New York Giants running back David Wilson will not practice for the rest of the week and is out for Sunday’s Hall of Fame game after suffering what the team called a "burner" in practice on Tuesday.
Late in Tuesday afternoon’s practice, Wilson took a short pass from backup quarterback Curtis Painter and ran with his head down into the back of reserve guard Eric Herman.
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Soon after, Wilson was taken off the field by an assistant trainer.
After practice, Giants coach Tom Coughlin said that Wilson suffered a "burner."
Wilson underwent fusion surgery to repair vertebrae and a herniated disc in his neck in January. Wilson had just received clearance to return to full action when the Giants began training camp last week.
On Wednesday morning, on the team’s scheduled day off from training camp, a team spokesman said that Wilson underwent tests at the Hospital for Special Surgery and that the 23-year-old former first-round selection would not practice for the remainder of the week.
Wilson will also not play when the Giants face the Buffalo Bills in the first preseason game of the year, the Hall of Fame Game in Canton, Ohio, on Sunday night.
According to team spokesman Pat Hanlon, Wilson will be "examined and evaluated" by Dr. Frank Cammisa of the Hospital for Special Surgery on Monday. Cammisa, the chief of spine services at HSS, was the specialist who performed the fusion surgery on Wilson on Jan. 16.
Wilson is entering his third season after the Giants selected him in the first round (32nd overall) of the 2012 draft out of Virginia Tech. He had a solid rookie season, rushing for 358 yards and scoring four touchdowns, while gaining 1,533 yards in kickoff returns, including a 97-yard return for a score.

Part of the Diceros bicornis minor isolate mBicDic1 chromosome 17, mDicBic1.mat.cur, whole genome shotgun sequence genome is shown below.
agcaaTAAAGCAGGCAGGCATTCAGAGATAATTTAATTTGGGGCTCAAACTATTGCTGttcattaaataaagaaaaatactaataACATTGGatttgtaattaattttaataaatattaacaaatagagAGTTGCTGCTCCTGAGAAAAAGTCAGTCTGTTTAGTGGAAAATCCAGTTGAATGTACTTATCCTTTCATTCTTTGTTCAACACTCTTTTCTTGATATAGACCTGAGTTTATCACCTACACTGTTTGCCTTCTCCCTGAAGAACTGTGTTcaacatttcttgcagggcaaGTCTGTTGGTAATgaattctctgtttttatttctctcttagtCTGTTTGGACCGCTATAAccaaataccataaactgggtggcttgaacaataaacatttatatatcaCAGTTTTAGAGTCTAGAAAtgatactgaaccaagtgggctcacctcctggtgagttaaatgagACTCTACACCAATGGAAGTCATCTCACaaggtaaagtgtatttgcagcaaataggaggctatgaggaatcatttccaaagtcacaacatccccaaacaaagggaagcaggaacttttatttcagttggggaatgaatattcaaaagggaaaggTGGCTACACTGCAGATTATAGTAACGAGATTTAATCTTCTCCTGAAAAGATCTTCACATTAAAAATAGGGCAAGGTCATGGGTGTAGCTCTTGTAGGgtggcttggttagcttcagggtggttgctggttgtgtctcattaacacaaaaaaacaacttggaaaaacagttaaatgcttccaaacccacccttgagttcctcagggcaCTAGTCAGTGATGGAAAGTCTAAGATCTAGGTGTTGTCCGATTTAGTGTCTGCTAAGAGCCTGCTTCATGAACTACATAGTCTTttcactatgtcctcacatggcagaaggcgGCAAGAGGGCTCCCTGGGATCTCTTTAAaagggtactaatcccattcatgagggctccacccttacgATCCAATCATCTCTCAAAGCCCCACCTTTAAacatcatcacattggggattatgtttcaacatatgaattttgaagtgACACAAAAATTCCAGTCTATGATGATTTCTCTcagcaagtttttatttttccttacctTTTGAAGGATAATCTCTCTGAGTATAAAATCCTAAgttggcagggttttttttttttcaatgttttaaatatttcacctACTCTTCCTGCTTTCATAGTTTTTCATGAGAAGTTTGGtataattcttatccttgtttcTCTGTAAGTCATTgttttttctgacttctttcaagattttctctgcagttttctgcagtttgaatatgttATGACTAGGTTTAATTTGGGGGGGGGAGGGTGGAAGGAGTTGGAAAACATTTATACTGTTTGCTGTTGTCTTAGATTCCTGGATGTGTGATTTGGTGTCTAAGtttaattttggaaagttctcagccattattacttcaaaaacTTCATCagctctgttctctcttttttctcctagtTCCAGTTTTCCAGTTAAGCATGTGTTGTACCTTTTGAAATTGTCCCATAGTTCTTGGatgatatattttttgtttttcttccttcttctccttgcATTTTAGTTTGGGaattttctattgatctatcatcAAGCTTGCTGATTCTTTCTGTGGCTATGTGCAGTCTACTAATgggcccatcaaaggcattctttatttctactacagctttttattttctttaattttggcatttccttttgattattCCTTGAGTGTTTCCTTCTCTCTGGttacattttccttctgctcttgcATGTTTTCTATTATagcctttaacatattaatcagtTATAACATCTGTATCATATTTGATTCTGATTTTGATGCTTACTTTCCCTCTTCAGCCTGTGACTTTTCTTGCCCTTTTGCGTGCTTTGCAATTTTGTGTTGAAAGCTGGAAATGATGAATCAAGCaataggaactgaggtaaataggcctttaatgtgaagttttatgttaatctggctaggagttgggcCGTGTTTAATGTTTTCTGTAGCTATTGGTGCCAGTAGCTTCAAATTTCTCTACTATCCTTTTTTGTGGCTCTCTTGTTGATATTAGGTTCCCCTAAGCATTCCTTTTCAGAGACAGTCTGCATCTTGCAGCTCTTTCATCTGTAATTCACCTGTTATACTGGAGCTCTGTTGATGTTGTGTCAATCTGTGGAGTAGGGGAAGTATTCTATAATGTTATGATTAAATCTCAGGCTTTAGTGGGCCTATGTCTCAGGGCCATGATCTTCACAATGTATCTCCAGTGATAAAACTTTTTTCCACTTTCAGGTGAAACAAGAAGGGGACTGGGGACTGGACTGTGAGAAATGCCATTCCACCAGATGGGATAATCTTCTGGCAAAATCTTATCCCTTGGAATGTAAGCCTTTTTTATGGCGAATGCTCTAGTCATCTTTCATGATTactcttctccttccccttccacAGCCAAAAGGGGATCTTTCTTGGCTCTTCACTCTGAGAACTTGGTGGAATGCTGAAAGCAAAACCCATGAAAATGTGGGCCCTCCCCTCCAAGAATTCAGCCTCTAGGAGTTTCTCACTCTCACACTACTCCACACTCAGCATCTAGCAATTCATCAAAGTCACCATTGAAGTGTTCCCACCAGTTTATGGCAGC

In a game against the New Orleans Saints, Wilson set a team record for all-purpose yards, accumulating 327 yards in a 52-27 win. Wilson returned four kickoffs for 227 yards, including a 97-yarder for a touchdown, while rushing for 100 yards on 13 carries and two more touchdowns. He became the first player in NFL history to have 200 kick return yards and 100 yards rushing in the same game.
Wilson did not have a successful second season. After being counted on for being the team’s No. 1 running back, Wilson rushed for 146 yards on 44 carries (3.3 yards per rush) and lost three fumbles. He left the game against Philadelphia Oct. 6 with what was first believed to be a "stinger," but was later diagnosed as being spinal stenosis, ending his season and forcing the January fusion surgery.
The surgery was believed to be career-threatening at that time, but Wilson, who claimed he never felt any pain at all through the process, was determined to return.
"I was staying positive and not hearing any of that," Wilson said earlier this year. "It was weird, because it was hard to worry because I felt nothing. I did my research, weighed the pros and cons, and had the surgery. But I never felt any pain."